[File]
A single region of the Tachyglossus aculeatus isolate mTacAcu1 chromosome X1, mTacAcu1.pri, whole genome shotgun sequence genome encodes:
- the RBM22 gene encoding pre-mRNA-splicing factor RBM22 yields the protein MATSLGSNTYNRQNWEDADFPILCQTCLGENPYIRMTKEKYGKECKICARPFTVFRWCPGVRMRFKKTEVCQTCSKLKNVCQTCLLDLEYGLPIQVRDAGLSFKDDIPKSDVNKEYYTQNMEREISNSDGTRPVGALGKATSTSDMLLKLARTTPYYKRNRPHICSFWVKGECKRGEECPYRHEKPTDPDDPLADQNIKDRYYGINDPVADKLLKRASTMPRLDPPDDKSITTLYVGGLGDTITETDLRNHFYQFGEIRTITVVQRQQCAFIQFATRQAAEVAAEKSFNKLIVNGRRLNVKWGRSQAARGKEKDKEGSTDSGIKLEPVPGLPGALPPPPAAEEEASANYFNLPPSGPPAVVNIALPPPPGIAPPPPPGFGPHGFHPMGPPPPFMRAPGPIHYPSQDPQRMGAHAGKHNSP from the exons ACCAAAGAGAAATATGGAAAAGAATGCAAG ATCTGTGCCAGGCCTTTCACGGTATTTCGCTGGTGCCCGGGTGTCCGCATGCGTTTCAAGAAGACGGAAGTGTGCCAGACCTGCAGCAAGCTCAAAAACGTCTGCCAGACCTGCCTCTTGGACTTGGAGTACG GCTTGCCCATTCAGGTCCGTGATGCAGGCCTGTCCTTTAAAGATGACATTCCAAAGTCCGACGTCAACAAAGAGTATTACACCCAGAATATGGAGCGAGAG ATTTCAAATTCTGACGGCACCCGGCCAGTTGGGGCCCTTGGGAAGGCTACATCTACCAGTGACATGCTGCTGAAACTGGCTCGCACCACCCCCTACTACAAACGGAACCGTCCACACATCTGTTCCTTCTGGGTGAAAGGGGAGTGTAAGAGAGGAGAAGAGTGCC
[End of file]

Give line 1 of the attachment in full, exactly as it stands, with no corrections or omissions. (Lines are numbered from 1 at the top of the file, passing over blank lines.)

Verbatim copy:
A single region of the Tachyglossus aculeatus isolate mTacAcu1 chromosome X1, mTacAcu1.pri, whole genome shotgun sequence genome encodes: